Some people would like to have a filter for Retromat that shows only remote activities, i.e. activities that work with distributed teams when team members are not in the same room together.
Thinking about this request, I decided to internally flag activities as “remote-friendly” or “not remote-friendly” as a first step, just for myself. And then, kind of all the ones I looked at (about 10) I could easily turn into a remote activitiy – except for a few obvious exceptions. There are some activities in which “being together in a physical space” is their defining idea such as:
The others were fair game. That was a while ago and back then I decided that if 97% of activities can be converted, a filter doesn’t make sense.
But, what if I was wrong? Let’s check this again: I’ll take the first randomly generated plan and turn its activities into remote activities. I opened Retromat the random plan was: https://retromat.org/en/?id=84-89-25-11-92
WARNING: Do not use these activities together. In fact, never just use a random plan. Go through it and switch out activities so that the plan as a whole makes sense. Think about how the output of one activity becomes the input for the next.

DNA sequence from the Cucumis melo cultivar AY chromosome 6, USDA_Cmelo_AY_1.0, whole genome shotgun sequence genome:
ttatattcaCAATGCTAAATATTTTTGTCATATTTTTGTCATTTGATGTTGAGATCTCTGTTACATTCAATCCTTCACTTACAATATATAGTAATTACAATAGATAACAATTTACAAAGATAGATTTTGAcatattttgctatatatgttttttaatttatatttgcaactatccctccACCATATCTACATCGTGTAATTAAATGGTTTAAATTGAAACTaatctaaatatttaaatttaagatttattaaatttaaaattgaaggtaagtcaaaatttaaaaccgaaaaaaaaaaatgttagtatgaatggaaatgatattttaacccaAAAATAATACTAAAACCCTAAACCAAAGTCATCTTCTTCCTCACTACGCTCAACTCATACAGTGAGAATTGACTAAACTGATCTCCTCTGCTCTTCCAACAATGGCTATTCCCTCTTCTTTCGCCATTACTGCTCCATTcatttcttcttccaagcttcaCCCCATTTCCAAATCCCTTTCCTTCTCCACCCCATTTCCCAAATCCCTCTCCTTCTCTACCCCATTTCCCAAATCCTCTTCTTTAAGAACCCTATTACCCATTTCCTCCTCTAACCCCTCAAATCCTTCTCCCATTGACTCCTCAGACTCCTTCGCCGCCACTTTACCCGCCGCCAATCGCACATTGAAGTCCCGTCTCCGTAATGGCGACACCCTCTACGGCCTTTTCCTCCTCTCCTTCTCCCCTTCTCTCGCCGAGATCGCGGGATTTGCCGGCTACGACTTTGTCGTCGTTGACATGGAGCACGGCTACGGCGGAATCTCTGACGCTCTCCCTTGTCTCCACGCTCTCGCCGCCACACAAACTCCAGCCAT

Okay, here we go:
Last Retro’s Actions Table (#84)
Create a table with 5 columns. The first column lists last retro’s action items. The other columns are headed ‘More of’, ‘Keep doing’, ‘Less of’ and ‘Stop doing’. Participants place 1 sticky note per row into the column that states how they want to proceed with that action. Afterwards facilitate a short discussion for each action, e.g. asking:
- Why should we stop doing this?
- Why is it worth to go further?
- Are our expectations satisfied?
- Why do opinions vary that much?
Okay, this one is easy: Create a Google Spreadsheet with the table. Ask the question on the (video) call.
NOTE: At my employer we use the Google Suite. Obviously you can use whatever your company is already using to collaborate remotely.
Retro Wedding (#89)
Collect examples for something old, new, borrowed and blue
Analogue to an anglo-american wedding custom ask the team to give examples for the following categories:
- Something Old
Positive feedback or constructive criticism on established practice
- Something New
Positive feedback or constructive criticism on experiments in progress
- Something Borrowed
Tool/idea from another team, the Web or yourself for a potential experiment
- Something Blue
Any blocker or source of sadness
One example per sticky note. There’s only one rule: If someone contributes to the ‘Something Blue’ column, s/he must also have a positive comment in at least 1 other column.
Everyone posts their stickies in the appropriate column on the board and describes it briefly.
Again, very easy: Spreadsheet. I’d still have the round of writing out stickies separately and only afterwards type it out again in the spreadsheet. This way everybody has time to think and does something more with their hands than typing.